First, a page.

It adder be me who got stuck up to my midriff in snake-infested bracken

Stuck on the edge of a cliff in Wales, Steve feared he was about to become the first person in 42 years to die from an adder bite
Stuck on the edge of a cliff in Wales, Steve feared he was about to become the first person in 42 years to die from an adder bite
Joe Wicks - The Body Coach

CHERYL GIBBS: I’m half a stone lighter thanks to Joe

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Anyone who knows off the top of their head that the last fatal adder bite in the UK was in 1975 when a five-year-old was killed would have to be a bit of a weirdo right?

Well, hi, let me introduce myself, I’m a weirdo.

The fact I know this is totally the fault of my mother.

She is so scared of snakes she has to leave the room if one so much as appears on the telly (as a result she’s the only person in Britain who detests David Attenborough).

As a primary school teacher, she once climbed headfirst out of a classroom window when a child wandered in holding a grass snake.

On a family walk, if we went near some bracken, my mother would tell us that adders –the UK’s only venomous snake – were lurking close by and she would begin violently stamping the ground with her feet.

‘They’ll hear the vibrations and scarper,’ she’d assure us. ‘Deadly they are,’ she’d add. ‘One bite and you’ll be paralysed within the hour.’ Those walks were such fun…

As a result I too have been left with a lifelong fear of adders.

Well, I don’t walk around thinking an adder will slither out of the geraniums and pounce.

But I am always very wary when we are in adder territory, such as wading through deep bracken in some remote location… which is exactly the situation I found myself in the other weekend.

My friend and I decided to walk a section of the beautiful Wales Coastal Path. But beware, I wouldn’t recommend doing it with an imbecile who can’t read a map.

In fairness I’ve not much room to talk as I can’t read a map either.

I just make sure that I always walk with people who can.

Turns out my mate is as useless as me, and only pretends to know what he’s doing.

When we reached a slightly tricky part of the walk, my friend consulted our Ordnance Survey guide, pointed at some tiny black marking and confidently announced, ‘We follow the path to the left here. Should come out near the church by Damp Trouser Tarn’.

I nodded sagely, as if I had carefully examined the map myself and agreed, and we began marching along the path my friend had selected.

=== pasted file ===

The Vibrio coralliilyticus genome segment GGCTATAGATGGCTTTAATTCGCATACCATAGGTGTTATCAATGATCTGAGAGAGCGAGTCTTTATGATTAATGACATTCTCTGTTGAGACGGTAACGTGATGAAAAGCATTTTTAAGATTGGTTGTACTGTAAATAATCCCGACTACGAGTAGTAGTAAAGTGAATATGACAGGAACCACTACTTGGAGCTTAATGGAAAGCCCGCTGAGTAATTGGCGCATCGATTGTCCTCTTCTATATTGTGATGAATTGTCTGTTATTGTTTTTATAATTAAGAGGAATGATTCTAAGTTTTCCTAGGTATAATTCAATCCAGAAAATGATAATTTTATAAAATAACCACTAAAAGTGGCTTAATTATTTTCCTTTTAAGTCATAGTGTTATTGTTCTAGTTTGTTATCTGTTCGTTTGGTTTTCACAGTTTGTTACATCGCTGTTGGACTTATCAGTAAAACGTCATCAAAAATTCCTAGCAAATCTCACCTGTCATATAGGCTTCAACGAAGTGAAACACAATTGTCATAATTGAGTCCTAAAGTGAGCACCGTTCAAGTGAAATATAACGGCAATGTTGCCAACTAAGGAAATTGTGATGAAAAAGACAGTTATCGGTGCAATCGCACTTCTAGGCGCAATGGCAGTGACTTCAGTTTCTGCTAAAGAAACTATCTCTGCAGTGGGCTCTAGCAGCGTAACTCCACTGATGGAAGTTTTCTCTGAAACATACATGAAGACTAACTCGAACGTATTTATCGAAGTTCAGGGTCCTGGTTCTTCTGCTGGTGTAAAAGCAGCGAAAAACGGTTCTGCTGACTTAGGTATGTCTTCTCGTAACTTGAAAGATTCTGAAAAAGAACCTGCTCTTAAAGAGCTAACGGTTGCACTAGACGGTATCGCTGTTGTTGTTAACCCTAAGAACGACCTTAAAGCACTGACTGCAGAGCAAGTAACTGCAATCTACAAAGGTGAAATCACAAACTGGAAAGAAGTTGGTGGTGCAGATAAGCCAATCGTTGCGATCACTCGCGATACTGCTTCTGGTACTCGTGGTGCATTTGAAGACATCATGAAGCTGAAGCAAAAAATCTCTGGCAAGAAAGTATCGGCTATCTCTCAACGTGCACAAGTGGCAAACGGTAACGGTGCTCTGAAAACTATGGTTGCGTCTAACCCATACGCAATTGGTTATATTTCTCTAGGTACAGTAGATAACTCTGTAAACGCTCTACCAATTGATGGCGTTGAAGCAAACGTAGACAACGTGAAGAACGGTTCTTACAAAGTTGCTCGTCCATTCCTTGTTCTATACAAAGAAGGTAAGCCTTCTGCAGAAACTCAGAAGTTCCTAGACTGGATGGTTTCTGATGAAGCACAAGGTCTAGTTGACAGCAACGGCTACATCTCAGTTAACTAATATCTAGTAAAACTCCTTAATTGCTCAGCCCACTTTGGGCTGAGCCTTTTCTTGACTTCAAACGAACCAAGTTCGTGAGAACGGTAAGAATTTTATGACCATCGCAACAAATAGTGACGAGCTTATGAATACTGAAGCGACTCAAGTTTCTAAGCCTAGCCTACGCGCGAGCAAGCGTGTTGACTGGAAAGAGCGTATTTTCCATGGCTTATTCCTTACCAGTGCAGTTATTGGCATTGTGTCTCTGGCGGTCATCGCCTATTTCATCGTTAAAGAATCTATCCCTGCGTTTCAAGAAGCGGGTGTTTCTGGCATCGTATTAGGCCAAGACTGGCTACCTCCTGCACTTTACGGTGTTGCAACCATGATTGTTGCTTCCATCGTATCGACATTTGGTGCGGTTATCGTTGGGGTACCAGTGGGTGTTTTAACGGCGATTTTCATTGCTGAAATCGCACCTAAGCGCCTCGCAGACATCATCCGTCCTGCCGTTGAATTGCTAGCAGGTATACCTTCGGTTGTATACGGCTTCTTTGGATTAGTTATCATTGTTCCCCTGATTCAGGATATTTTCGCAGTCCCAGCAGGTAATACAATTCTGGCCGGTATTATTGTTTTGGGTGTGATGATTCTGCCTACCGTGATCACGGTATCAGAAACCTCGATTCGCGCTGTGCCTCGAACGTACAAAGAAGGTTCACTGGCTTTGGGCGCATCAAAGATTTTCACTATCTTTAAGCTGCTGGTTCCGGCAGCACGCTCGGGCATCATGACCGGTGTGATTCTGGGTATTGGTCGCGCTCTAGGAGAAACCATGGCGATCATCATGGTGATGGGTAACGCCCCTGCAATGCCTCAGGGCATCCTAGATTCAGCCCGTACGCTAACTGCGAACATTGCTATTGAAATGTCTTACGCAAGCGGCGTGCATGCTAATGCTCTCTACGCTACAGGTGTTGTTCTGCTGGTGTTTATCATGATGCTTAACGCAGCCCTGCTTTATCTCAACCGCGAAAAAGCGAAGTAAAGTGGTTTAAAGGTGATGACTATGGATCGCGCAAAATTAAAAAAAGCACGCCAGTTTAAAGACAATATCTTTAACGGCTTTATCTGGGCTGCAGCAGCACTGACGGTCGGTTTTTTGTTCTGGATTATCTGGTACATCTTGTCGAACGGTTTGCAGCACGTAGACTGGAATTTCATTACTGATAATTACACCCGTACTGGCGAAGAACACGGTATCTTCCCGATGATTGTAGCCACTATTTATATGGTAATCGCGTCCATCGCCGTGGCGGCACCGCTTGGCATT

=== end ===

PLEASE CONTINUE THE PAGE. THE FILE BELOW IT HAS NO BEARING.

Five minutes later, and seemingly without warning, we found ourselves on the edge of a sheer cliff-face, with an incredibly dense section of bracken directly in front of us and no real trace of any path.

‘You sure this is right?’ I shouted, a few paces behind.

‘Yep, it’s just round this corner, I think,’ he replied.

A few paces further in and the bracken was around my midriff.

Prior to setting out, a guidebook had warned of adders in the area.

I now had a dilemma – do I do something highly unmanly and admit that I’m scared of adders, or do I continue stoically?

‘Erm, this is perfect territory for adders –I’m not that keen on carrying on,’ I said, weakly.

My friend looked at me as if slightly ashamed to be an acquaintance and said, ‘You’re joking right?’

I assured him I wasn’t and told him my fatal adder bite fact.

I whipped out my mobile phone and Googled ‘adders’. I was directed to the Forestry UK website which began, encouragingly, ‘adders have the most highly developed venom injecting mechanism of all snakes.’

It cheerfully added ‘adders strike swiftly at prey, injecting a lethal dose of venom’ and the number of bites ‘peak during July’. Gulp.

Basically, I was about to die, which was a real shame because I’m halfway through a good book.

My friend reluctantly conceded we’d gone slightly off-path but claimed if we continued just a short distance further, we’d make it back to the right point.

I made him go first – if one of us was going to be bitten by an adder and killed, I’d much rather it be him. I stamped my feet and made as much noise as I could.

After wading a further half-mile, and almost falling off the cliff four times, we made it back to the path.

I was relieved to be alive and, not one to hold a grudge or sulk, didn’t speak to my friend for the next 17 miles.

Next time, I’ll go with someone who can read a map – and is a fellow adder-fearer.